Current And Former British Leaders Address Threat Of Islamic Radicalism
When British Prime Minister walked to the podium on Friday, his first goal was to inform his nation that the threat level was being raised to meet immediate national security concerns.
His second goal was to “set out the scale and nature of the threat we face and the comprehensive approach that we are taking to combat it.” That threat, of course, is radical Islam.
Cameron’s remarks were important because they cast aside the popular notion that the threat is new, that it is a manifestation of anger at the war in Iraq.
“The terrorist threat was not created by the Iraq war 10 years ago. It existed even before the horrific attacks on 9/11, themselves some time before the Iraq war,” he said.
“The root cause of this threat to our security is quite clear. It is a poisonous ideology of Islamist extremism that is condemned by all faiths and by all faith leaders. It believes in using the most brutal forms of terrorism to force people to accept a warped world view and to live in an almost medieval state. … And, of course, the exporting of terrorism abroad,” Cameron asserted.
And Cameron directly stated that the reality this war, as opposed to previous conflicts on the Continent, would be a generational war.
“This threat cannot be solved simply by dealing with the perceived grievances over Western foreign policy. Nor can it be dealt with by addressing poverty, dictatorship or instability in the region, as important as these things are,” said Cameron, who added that creating new policing powers was one plank in a comprehensive strategy to combating extremists.
Dealing with this threat, he said, “is about how we combat extremism in all its forms” and that “means challenging the thinking of extremist ideologues, identifying the groups in this country that push an extremist agenda, and countering them by empowering the overwhelming majority who believe in British values of democracy, the rule of law and respect for minorities.”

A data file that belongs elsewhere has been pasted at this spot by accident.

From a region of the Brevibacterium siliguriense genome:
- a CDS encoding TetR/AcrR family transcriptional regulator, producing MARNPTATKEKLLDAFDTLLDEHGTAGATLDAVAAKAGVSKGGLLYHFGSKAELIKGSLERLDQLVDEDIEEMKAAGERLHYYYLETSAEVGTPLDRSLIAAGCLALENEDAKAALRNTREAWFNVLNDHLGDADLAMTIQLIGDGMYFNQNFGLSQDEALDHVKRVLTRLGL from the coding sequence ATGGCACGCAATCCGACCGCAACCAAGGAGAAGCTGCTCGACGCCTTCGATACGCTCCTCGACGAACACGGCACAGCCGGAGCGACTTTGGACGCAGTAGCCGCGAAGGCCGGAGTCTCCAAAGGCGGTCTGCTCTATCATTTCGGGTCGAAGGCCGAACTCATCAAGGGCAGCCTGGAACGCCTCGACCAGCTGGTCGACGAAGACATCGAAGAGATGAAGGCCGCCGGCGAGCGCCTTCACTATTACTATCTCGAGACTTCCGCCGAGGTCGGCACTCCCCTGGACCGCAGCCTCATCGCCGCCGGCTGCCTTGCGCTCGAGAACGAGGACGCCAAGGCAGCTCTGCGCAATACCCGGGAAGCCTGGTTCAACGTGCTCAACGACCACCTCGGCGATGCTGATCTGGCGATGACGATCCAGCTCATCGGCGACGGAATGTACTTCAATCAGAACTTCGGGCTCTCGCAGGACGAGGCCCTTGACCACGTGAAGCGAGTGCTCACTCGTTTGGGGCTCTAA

Cameron’s warnings echo those made by former Prime Minister Tony Blair, who has been calling for a global response to extremism for several years.
Most recently, Blair delivered a speech in April in which he explained why the conflicts in the Middle East matter to countries outside the region.
Like Cameron, Blair said at the “root of the crisis lies a radicalised and politicised view of Islam, an ideology that distorts and warps Islam’s true message” and warned that “the threat of this radical Islam is not abating. It is growing. It is spreading across the world. It is de-stabilising communities and even nations. It is undermining the possibility of peaceful co-existence in an era of globalisation.”
It is a message he has delivered before.
Responding to the murder of a British soldier by an Islamic extremist, Blair said in a 2013 speech that “we are deluding ourselves if we believe that we can protect this country simply by what we do here. The ideology is out there. It isn’t diminishing.”
“But there is a problem within Islam – from the adherents of an ideology which is a strain within Islam. And we have to put it on the table and be honest about it. Of course there are Christian extremists and Jewish, Buddhist and Hindu ones. But I am afraid this strain is not the province of a few extremists. It has at its heart a view about religion and about the interaction between religion and politics that is not compatible with pluralistic, liberal, open minded societies,” Blair frankly stated.
The boldness of Cameron and Blair is in stark contrast to President Barack Obama, who infamously admitted this week that he had no strategy for combating ISIS in Syria.
The editors of The Washington Post addressed why the absence of a strategy is not new and why it is so disconcerting.
“Throughout his presidency, he has excelled at explaining what the United States cannot do and cannot afford, and his remarks Thursday were no exception. “Ukraine is not a member of NATO,” he said. “We don’t have those treaty obligations with Ukraine.” If Iraq doesn’t form an acceptable government, it’s “unrealistic” to think the United States can defeat the Islamic State,” they write.
“Each demands a different policy response, with military action and deterrence only two tools in a basket that includes diplomatic and economic measures. It’s time Mr. Obama started emphasizing what the United States can do instead of what it cannot,” concludes the editorial.